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‘Minuteman’ mascot scrapped at Calif. school

School board members criticized firearm, lack of inclusivity

A California high school can no longer use the “Minuteman” mascot after district leaders dropped the character due to its use of a firearm and concerns about it being offensive.

“In a 4-1 vote, the Mount Diablo Unified School District board voted [on Aug. 16] to approve a recommendation to change the Concord High mascot from the ‘Minutemen’ to the ‘Bears,'” NBC Bay Area reported last week.

Concord, Calif., shares a name with Concord, Mass., the site of the Battles of Lexington and Concord during the America Revolutionary War.

Changing the school’s mascot will cost $200,000, according to the NBC affiliate.

“If changing a mascot will make students feel welcomed, embraced and empowered them to participate more at the school, then I will support this,” Mt. Diablo Unified School board member Linda Mayo told the news outlet.

The mascot change committee “expressed concerns about the mascot including the portrayal of the minuteman showcasing a firearm,” the outlet reported.

However, one school mother interviewed said the funding should go elsewhere.

“The school is in disrepair,” Lynette Dashner told NBC. “I mean there’s dirt, rocks, squirrels all over the place,” she said.

Concord High Principal Julene Mackinnon cited symbol’s “brutality” despite her own history in the military.

“I’m a former minuteman. That’s my history. I went to school here, graduated class of ‘91 but I also want to make sure that we have a mascot that represents everyone,” Mackinnon said.

However, another parent said the symbol represented a range of groups.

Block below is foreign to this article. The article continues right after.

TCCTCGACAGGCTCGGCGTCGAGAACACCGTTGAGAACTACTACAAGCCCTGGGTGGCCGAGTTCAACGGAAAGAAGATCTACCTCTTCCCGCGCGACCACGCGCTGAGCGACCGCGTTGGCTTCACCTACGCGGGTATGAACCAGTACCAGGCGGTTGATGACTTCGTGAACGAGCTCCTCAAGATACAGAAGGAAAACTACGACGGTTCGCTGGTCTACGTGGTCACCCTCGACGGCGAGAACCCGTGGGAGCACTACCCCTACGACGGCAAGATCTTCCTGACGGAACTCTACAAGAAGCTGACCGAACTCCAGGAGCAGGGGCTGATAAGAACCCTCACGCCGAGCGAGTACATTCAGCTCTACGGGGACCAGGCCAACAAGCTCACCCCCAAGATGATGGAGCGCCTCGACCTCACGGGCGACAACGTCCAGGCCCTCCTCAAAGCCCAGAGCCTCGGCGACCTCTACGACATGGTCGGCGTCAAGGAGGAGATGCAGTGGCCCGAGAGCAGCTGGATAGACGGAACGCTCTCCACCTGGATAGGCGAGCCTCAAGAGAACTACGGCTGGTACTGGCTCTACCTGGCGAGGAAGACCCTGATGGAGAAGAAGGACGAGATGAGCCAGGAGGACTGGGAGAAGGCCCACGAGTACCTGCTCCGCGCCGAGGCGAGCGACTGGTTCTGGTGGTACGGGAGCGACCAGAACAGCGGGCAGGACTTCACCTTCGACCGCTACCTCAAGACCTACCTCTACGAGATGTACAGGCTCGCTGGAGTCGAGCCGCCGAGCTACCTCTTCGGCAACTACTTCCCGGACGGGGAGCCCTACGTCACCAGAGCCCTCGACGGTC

“Minutemen had a proud history; they weren’t just men, there were women, there were African Americans,” Julie Lyster told the outlet.

A “minuteman” is an American Revolution-era militiaman who pledged “to be ready for military duty ‘at a minute’s notice,'” according to Britannica.

But the term has been used since to describe other military groups, according to the U.S. Air Force.

“Retired Col. Linda Aldrich was one of the first women to break through the glass ceiling, or in this case glass floor, and serve on an all-female Minuteman II missile crew underground in the mid-1980s,” according to the Air Force website.

As of April, the district had been trying to change its mascot for over a year, “following a district decision to replace human mascots for non-human mascots” in 2021, NBC reported April 25.

A majority of 1,100 students surveyed chose “Bears” as an alternative.

Some parents had aimed to “merely modify the image, by eliminating the weapon and adding a woman to keep a symbol they believe shows their patriotism,” according to NBC Bay Area.

MORE: New College mascot like an ‘angry, threatening brown’ person: activist

IMAGE: YouTube/NBC Bay Area

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